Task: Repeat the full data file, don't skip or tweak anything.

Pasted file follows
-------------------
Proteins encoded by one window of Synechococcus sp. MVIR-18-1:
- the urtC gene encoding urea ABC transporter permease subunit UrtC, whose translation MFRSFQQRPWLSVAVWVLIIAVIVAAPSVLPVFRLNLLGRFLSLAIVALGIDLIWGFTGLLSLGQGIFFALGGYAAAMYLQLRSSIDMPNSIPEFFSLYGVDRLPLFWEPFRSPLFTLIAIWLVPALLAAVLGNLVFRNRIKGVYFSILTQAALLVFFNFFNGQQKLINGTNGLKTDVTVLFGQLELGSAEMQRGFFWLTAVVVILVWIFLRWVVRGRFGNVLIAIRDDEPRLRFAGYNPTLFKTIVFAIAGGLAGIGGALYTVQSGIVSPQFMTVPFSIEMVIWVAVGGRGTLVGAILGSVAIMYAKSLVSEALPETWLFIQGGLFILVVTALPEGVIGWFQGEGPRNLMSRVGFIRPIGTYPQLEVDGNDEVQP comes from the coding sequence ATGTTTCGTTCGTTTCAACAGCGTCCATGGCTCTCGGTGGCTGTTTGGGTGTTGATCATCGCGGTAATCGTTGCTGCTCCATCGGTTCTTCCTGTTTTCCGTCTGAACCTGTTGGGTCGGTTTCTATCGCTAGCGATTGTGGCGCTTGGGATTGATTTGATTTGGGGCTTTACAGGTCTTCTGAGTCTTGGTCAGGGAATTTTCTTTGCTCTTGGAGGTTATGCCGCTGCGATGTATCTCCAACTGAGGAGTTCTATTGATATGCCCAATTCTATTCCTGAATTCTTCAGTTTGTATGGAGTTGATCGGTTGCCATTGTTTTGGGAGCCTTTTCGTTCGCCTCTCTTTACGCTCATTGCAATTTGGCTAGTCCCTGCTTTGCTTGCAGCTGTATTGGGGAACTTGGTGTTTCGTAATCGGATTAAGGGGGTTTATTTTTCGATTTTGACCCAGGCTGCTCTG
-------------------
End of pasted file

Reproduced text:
Proteins encoded by one window of Synechococcus sp. MVIR-18-1:
- the urtC gene encoding urea ABC transporter permease subunit UrtC, whose translation MFRSFQQRPWLSVAVWVLIIAVIVAAPSVLPVFRLNLLGRFLSLAIVALGIDLIWGFTGLLSLGQGIFFALGGYAAAMYLQLRSSIDMPNSIPEFFSLYGVDRLPLFWEPFRSPLFTLIAIWLVPALLAAVLGNLVFRNRIKGVYFSILTQAALLVFFNFFNGQQKLINGTNGLKTDVTVLFGQLELGSAEMQRGFFWLTAVVVILVWIFLRWVVRGRFGNVLIAIRDDEPRLRFAGYNPTLFKTIVFAIAGGLAGIGGALYTVQSGIVSPQFMTVPFSIEMVIWVAVGGRGTLVGAILGSVAIMYAKSLVSEALPETWLFIQGGLFILVVTALPEGVIGWFQGEGPRNLMSRVGFIRPIGTYPQLEVDGNDEVQP comes from the coding sequence ATGTTTCGTTCGTTTCAACAGCGTCCATGGCTCTCGGTGGCTGTTTGGGTGTTGATCATCGCGGTAATCGTTGCTGCTCCATCGGTTCTTCCTGTTTTCCGTCTGAACCTGTTGGGTCGGTTTCTATCGCTAGCGATTGTGGCGCTTGGGATTGATTTGATTTGGGGCTTTACAGGTCTTCTGAGTCTTGGTCAGGGAATTTTCTTTGCTCTTGGAGGTTATGCCGCTGCGATGTATCTCCAACTGAGGAGTTCTATTGATATGCCCAATTCTATTCCTGAATTCTTCAGTTTGTATGGAGTTGATCGGTTGCCATTGTTTTGGGAGCCTTTTCGTTCGCCTCTCTTTACGCTCATTGCAATTTGGCTAGTCCCTGCTTTGCTTGCAGCTGTATTGGGGAACTTGGTGTTTCGTAATCGGATTAAGGGGGTTTATTTTTCGATTTTGACCCAGGCTGCTCTG